“I love my kitchen garden because it provides unbridled vitality,” says Bunny, who spends every day there tending to her flowers—and John to his vegetables. But more than anything, its perfect grounds for planting something new. “Anything goes in that little plot, where no two summers are quite alike. It’s my experimental lab, a utilitarian source of food, a cutting garden, a repository for the overflow of plants from other gardeners and garden, and a gathering spot for friends. Above all, it’s a working garden.”

Every year, the vegetable garden leads to a tug-of-war between Bunny and John: He favors growing lots of vegetables for cooking, but Bunny always wins more plots for her flowers.

Every year, the vegetable garden leads to a tug-of-war between Bunny and John: He favors growing lots of vegetables for cooking, but Bunny always wins more plots for her flowers.

“For me, it is the soul of the place,” Bunny writes of the greenhouse at one end of the cutting garden. It’s an incubator (for newly purchased blooms), a laboratory (for growing new seeds), and an infirmary (for tending to withering plants).

“For me, it is the soul of the place,” Bunny writes of the greenhouse at one end of the cutting garden. It’s an incubator (for newly purchased blooms), a laboratory (for growing new seeds), and an infirmary (for tending to withering plants).

“I think of this as the intellectual side of the garden—a place to try something new, to get my hands dirty while I experiment,” writes Bunny in her book. She gleefully spends hours in the greenhouse year-round; even during the cold months it’s scented with jasmine and orange blossoms.

“I think of this as the intellectual side of the garden—a place to try something new, to get my hands dirty while I experiment,” writes Bunny in her book. She gleefully spends hours in the greenhouse year-round; even during the cold months it’s scented with jasmine and orange blossoms.

Potted plants come and go at Bunny’s greenhouse; some move into the garden once they grow big, others into the conservatory. But every new plant is brought to the greenhouse first.

Potted plants come and go at Bunny’s greenhouse; some move into the garden once they grow big, others into the conservatory. But every new plant is brought to the greenhouse first.

It all starts in the greenhouse. Whenever I buy a new plant from the nursery, I bring it here first... I’ll start seedlings, not sure if they’re going to grow. Some don’t. But you’ll never have an interesting garden if you don’t take risks.

— Bunny Williams, “An Affair with a House”
The idea for a colonnaded pool house came from a book on 18th-century garden follies that Bunny discovered in France. Built with salvaged tree trunks, the structure towers over the limestone pool and was made to evoke a classic Greek temple—a nod to all the Greek Revival architecture in Bunny and John’s Connecticut village.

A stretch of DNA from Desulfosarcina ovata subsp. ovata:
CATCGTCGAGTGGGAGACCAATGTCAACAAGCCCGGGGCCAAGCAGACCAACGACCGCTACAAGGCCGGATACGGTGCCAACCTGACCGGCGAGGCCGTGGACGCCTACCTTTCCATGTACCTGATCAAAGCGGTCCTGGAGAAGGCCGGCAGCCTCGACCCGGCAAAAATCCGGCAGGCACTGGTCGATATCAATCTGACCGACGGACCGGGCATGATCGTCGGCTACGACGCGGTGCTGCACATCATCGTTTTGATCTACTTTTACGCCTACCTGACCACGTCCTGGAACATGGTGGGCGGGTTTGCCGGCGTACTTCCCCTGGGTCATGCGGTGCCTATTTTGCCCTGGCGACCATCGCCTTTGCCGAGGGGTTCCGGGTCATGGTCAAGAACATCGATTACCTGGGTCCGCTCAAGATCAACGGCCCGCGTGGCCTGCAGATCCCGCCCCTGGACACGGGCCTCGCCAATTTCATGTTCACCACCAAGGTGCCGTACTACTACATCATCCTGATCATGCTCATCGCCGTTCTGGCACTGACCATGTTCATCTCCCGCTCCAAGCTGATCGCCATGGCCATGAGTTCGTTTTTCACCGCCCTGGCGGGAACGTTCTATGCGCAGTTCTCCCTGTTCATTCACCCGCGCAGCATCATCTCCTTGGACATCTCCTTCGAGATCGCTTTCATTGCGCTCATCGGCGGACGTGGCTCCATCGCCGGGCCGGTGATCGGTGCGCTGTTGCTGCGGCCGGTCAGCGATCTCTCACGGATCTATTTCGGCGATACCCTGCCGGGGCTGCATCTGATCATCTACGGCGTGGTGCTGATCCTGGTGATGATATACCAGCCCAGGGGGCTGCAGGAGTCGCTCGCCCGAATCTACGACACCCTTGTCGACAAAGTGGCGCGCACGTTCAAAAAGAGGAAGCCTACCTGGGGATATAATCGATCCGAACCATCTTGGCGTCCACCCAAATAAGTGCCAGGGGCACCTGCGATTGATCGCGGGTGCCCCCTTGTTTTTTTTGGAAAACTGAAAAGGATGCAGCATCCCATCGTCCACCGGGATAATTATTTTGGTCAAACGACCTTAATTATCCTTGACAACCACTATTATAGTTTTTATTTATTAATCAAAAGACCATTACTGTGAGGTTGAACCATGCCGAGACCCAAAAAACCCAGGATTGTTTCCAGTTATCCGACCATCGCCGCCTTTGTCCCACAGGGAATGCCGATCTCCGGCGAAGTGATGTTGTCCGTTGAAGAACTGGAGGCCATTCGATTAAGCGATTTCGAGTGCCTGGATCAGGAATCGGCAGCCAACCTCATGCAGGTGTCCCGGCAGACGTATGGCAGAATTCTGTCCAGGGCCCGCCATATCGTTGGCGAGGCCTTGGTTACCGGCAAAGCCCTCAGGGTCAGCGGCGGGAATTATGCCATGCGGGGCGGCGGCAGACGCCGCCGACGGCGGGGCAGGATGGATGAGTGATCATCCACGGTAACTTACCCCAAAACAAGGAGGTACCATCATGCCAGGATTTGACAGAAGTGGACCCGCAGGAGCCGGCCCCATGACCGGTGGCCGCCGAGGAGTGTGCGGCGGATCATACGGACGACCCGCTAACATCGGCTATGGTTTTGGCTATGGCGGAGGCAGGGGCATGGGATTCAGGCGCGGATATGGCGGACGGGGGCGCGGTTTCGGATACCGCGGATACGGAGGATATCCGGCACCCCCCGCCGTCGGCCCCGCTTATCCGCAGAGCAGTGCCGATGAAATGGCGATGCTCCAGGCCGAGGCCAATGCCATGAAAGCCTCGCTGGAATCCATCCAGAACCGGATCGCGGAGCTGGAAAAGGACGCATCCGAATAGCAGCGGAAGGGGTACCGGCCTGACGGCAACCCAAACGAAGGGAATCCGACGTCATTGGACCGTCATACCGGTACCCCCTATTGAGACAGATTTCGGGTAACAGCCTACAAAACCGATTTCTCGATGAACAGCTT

The idea for a colonnaded pool house came from a book on 18th-century garden follies that Bunny discovered in France. Built with salvaged tree trunks, the structure towers over the limestone pool and was made to evoke a classic Greek temple—a nod to all the Greek Revival architecture in Bunny and John’s Connecticut village.

#8: Always Let Nature Lead

“In such a natural place, I wanted everything to feel organic,” writes Bunny of her approach to the rusticated pool house, the idea of which came to her by way of a book on 18th-century garden follies. “I wanted the building to feel as if the trees had just waltzed out of the woodland and formed a Greek temple.” In came woven wicker, natural wood finishes, unglazed pots, and a repeat of pale green fabrics, which all merge effortlessly with the natural backdrop. The effect is one that complements rather than competes with the untamed surroundings.

So as not to distract from the idyllic natural surroundings, Bunny maintained an organic feeling with unglazed pots, a bamboo coffee table, and pale-green-cushioned wicker lounge seating by the Belgium maker Vandecasteele Marc & Co.

So as not to distract from the idyllic natural surroundings, Bunny maintained an organic feeling with unglazed pots, a bamboo coffee table, and pale-green-cushioned wicker lounge seating by the Belgium maker Vandecasteele Marc & Co.

Bunny hosts many summer lunches in the pool house at the 19th-century French farm table, which is grouped with wicker dining chairs by Vandecasteele Marc & Co.

Bunny hosts many summer lunches in the pool house at the 19th-century French farm table, which is grouped with wicker dining chairs by Vandecasteele Marc & Co.

Before she purchased this country house, Bunny admits that she knew nothing about gardening. It was through speaking with every gardener she met and learning from them that she finally came to sow the first seeds of her own gardens.

Before she purchased this country house, Bunny admits that she knew nothing about gardening. It was through speaking with every gardener she met and learning from them that she finally came to sow the first seeds of her own gardens.

In the 30-some years since I made my first little garden, it has been a constant source of pleasure to curl up with garden books, to visit public gardens around the world, to seek out-of-the-way private gardens, and to learn from the people who create and maintain both great and small ones.

— Bunny Williams
“As I approached the white clapboard house hidden under towering old locusts and maples,” Bunny writes in her best-selling book An Affair with a House, “I felt that I was meant to be here.”
 

“As I approached the white clapboard house hidden under towering old locusts and maples,” Bunny writes in her best-selling book An Affair with a House, “I felt that I was meant to be here.”

 

 Related: Tour Bunny Williams & John Rosselli’s Country Home →

Join the Discussion

Join the Discussion

Leave a Reply